US 6079167 A
A building skylight system providing novel and improved cooperation between the skylight and a standing seam roof structure to accommodate thermally induced movement of the standing seam roof panels.
1. In a pitched building roof with a skylight installed thereon, the combination comprising:
roof panel means extending along the plane of the building roof and having a terminal end portion located adjacent the uppermost elevation of the building roof;
said roof panel means being secured with respect to the building in a manner to accommodate relative movement of said terminal end toward and away from said uppermost elevation;
skylight means overlying said terminal end portion and extending at least to said uppermost elevation; and
said skylight means including flexible means which flexes to accommodate relative movement of said terminal end portion toward and away from said uppermost elevation.
2. The combination as set forth in claim 1 wherein said roof panel means includes roof panels with respective terminal ends disposed adjacent respective opposite sides of the ridge of a double pitched roof, and said skylight means overlies said terminal ends and extends therebetween.
3. The combination as set forth in claim 1 wherein said skylight means includes a sill which forms at least a portion of a junction between said skylight means and said roof panel terminal end, and which additionally forms at least a portion of a weather barrier between the interior and the exterior of the building.
4. The combination as set forth in claim 3 wherein said flexible means includes an expanse of flexible glazing supported at least in part by said sill.
5. The combination as set forth in claim 4 wherein said flexible glazing is immovably fixed to said sill.
6. The combination as set forth in claim 5 wherein said sill includes an upstanding base portion and a glazing receiving portion which extends from said upstanding portion in a direction away from said uppermost elevation.
7. The combination as set forth in claim 6 wherein said glazing receiving portion includes a separable channel shaped member which is engageable with said sill and said expanse of flexible glazing to temporarily retain an edge portion of said glazing with respect to said sill prior to permanent installation of said glazing in said sill.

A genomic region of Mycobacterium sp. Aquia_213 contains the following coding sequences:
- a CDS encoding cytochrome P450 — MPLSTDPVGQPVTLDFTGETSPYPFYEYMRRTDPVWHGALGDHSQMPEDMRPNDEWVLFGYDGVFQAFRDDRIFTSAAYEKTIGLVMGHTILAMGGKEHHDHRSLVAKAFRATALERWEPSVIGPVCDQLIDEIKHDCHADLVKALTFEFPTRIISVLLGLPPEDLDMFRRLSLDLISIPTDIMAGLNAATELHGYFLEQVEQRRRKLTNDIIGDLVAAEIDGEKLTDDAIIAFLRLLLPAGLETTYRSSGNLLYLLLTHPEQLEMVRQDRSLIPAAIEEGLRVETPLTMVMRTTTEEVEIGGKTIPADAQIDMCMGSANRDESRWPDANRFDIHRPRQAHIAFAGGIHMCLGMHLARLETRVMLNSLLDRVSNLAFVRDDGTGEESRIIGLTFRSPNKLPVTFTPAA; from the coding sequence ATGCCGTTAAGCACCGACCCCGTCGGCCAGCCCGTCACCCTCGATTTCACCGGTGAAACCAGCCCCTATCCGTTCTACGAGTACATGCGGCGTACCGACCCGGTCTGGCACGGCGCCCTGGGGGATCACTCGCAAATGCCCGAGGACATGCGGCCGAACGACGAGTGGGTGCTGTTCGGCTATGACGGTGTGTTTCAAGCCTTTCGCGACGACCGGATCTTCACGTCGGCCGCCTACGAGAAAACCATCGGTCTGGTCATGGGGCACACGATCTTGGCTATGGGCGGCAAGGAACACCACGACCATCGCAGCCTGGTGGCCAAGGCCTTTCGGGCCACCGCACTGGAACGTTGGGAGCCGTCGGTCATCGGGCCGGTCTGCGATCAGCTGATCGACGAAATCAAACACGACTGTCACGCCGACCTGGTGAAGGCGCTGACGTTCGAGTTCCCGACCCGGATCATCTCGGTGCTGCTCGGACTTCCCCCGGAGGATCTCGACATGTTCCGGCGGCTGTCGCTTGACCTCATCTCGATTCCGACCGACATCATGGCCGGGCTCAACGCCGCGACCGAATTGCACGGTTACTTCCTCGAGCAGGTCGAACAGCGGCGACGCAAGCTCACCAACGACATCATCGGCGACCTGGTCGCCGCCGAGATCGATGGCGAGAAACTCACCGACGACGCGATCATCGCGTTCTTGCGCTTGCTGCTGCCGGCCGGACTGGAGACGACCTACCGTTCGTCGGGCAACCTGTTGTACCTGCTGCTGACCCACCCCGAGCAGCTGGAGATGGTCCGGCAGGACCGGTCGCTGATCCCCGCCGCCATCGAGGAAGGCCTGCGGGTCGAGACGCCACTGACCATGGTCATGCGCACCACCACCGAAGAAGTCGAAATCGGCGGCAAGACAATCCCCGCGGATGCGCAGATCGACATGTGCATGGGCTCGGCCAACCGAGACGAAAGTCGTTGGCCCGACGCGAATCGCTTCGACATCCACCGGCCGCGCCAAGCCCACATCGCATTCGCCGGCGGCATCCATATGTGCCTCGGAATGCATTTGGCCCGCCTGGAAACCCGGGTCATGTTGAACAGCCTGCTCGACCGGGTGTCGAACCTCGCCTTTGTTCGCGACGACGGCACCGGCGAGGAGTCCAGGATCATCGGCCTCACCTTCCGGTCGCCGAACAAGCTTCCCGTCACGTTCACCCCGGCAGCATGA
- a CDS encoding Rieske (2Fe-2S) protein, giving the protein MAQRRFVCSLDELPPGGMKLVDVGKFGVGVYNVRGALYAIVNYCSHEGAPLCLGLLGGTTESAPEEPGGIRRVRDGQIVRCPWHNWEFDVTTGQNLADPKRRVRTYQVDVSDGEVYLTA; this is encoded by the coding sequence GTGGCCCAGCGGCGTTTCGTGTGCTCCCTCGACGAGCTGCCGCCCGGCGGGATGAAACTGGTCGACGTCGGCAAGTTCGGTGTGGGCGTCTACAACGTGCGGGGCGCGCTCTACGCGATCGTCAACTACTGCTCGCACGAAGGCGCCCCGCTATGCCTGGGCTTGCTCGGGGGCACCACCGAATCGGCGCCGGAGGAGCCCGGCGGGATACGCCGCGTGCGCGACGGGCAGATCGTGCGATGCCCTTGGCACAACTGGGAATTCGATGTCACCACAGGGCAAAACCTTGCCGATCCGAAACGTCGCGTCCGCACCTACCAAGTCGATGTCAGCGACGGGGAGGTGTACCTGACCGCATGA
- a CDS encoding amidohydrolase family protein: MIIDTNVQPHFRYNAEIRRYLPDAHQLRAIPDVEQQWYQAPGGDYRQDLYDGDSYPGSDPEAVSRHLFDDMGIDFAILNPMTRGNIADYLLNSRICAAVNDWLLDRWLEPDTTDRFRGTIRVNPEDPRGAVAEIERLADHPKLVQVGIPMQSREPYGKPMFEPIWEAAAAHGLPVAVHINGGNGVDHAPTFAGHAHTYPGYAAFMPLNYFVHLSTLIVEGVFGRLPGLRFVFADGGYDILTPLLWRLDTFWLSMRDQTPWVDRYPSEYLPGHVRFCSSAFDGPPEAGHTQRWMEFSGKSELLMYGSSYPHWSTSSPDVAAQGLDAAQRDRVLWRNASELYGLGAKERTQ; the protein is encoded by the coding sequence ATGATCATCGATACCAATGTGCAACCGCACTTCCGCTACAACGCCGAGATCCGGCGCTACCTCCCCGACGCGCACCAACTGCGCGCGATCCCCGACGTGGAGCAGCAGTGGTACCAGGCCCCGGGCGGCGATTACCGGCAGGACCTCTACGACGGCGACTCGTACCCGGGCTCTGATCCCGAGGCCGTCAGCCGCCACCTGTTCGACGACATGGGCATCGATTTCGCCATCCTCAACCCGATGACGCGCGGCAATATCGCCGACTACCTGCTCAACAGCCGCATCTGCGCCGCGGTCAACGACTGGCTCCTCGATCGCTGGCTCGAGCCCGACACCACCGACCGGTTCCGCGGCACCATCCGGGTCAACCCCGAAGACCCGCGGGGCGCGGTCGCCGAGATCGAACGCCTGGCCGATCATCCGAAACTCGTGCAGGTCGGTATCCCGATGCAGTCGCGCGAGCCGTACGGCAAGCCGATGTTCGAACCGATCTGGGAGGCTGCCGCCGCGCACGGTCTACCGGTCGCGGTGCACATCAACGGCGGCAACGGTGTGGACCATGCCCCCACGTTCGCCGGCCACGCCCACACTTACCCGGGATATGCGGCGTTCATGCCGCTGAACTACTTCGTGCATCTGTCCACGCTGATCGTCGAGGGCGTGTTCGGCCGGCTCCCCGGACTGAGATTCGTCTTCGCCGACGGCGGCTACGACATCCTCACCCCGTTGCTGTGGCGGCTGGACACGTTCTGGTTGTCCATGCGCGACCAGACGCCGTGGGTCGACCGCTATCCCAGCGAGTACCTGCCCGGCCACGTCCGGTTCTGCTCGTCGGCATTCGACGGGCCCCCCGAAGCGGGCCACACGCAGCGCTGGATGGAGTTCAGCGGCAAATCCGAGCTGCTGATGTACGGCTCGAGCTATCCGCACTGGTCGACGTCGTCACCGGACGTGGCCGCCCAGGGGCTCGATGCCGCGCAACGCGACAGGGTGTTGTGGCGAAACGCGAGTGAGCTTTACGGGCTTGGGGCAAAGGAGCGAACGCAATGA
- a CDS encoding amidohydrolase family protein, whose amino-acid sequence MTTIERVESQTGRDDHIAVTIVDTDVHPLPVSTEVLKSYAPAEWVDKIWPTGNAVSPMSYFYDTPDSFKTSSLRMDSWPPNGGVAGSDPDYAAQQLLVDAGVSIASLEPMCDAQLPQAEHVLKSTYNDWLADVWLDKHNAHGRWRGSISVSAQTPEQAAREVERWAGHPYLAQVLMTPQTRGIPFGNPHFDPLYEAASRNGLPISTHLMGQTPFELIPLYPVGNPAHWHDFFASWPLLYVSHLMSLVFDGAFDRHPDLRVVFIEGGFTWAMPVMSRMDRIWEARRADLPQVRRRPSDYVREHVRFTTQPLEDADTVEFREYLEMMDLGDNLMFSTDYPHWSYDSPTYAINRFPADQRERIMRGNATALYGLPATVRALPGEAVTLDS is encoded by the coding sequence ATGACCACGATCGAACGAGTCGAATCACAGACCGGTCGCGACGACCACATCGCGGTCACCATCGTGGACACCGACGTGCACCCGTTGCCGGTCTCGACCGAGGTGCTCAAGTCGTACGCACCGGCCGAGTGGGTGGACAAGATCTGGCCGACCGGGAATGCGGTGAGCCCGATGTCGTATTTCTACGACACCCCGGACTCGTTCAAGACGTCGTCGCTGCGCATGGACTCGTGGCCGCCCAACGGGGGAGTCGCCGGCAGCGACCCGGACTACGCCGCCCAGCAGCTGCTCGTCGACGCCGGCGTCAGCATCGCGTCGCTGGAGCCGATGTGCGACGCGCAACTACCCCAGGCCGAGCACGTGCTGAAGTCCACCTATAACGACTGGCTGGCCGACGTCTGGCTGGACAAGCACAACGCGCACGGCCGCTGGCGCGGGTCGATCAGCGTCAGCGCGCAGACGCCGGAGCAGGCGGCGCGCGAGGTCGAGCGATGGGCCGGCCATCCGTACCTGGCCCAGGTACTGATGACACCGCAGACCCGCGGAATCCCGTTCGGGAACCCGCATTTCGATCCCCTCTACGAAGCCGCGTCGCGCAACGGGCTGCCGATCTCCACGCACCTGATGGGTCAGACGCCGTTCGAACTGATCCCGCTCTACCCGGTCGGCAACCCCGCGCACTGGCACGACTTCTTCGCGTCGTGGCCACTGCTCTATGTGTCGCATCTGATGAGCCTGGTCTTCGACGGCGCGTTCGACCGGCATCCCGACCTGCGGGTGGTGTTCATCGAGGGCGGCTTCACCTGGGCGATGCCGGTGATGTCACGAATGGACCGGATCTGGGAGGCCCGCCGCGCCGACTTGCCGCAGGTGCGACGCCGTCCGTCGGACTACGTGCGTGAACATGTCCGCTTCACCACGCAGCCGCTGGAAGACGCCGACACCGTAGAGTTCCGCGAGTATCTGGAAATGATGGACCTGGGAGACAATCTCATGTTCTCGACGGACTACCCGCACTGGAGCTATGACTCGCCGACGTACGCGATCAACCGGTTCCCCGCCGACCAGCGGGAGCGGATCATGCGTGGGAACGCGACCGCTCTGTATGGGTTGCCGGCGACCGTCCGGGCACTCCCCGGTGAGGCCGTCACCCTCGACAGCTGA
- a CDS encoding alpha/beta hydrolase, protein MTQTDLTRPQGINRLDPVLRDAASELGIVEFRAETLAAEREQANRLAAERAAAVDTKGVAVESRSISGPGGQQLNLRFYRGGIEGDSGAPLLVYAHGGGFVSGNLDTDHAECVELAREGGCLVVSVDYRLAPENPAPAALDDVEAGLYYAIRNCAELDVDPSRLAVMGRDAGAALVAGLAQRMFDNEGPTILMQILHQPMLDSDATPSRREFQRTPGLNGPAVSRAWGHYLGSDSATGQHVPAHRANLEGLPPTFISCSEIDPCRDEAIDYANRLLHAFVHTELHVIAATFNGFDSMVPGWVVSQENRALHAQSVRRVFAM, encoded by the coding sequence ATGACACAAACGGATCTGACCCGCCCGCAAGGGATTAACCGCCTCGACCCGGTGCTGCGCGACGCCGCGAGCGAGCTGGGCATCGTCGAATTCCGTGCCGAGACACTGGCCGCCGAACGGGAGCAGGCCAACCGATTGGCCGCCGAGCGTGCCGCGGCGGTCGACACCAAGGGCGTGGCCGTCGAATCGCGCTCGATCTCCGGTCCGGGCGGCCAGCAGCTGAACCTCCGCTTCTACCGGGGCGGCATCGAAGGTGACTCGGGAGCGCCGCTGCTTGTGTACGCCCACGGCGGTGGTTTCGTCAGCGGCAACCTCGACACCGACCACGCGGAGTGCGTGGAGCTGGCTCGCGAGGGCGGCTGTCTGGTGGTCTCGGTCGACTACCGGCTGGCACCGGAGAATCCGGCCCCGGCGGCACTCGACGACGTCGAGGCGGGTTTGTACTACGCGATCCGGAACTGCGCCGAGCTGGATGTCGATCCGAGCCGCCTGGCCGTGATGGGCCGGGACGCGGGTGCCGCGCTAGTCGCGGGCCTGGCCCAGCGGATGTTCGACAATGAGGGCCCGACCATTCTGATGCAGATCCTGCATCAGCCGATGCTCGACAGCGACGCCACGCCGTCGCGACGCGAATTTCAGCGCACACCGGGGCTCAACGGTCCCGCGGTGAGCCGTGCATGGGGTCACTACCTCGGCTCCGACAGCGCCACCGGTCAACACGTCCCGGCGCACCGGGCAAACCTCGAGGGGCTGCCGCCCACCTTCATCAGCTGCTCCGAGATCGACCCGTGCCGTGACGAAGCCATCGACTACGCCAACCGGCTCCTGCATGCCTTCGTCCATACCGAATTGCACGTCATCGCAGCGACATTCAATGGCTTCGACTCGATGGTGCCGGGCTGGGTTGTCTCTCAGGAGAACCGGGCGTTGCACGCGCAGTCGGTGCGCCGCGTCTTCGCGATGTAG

8. The combination as set forth in claim 3 wherein said roof panel means includes a plurality of elongated roof panels joined by upstanding seams extending along the pitch of the building roof to said roof panel terminal end, and said sill is supported by said roof panel terminal end.
9. The combination as set forth in claim 8 wherein said sill includes a base portion which engages said roof panel terminal end, said base portion having a first part which engages an upper surface of said terminal end and a second part depending from said first part and engaging an exposed end of said roof panel at said terminal end.
10. The combination as set forth in claim 9 additionally including fastener means securing said first and second parts to said roof panel terminal end, the fastener means securing said second part being engageable within said upstanding seams of said roof panel.
11. The combination as set forth in claim 3 wherein said flexible means includes a flexible bellows means extending between said roof panel terminal end portion and said sill.
12. The combination as set forth in claim 11 additionally including cap means enclosing said flexible bellows means.
13. The combination as set forth in claim 1 wherein said skylight means includes a pair of mutually parallel sills and a formed, self supporting glazing means which engages said sills and requires for support only its own structure and its engagement with said pair of sills.
14. The combination as set forth in claim 4 wherein said glazing means includes a plurality of glazing panels, each having integrally formed joint means for weathertight and structurally self supporting engagement with adjacent ones of said plural glazing panels.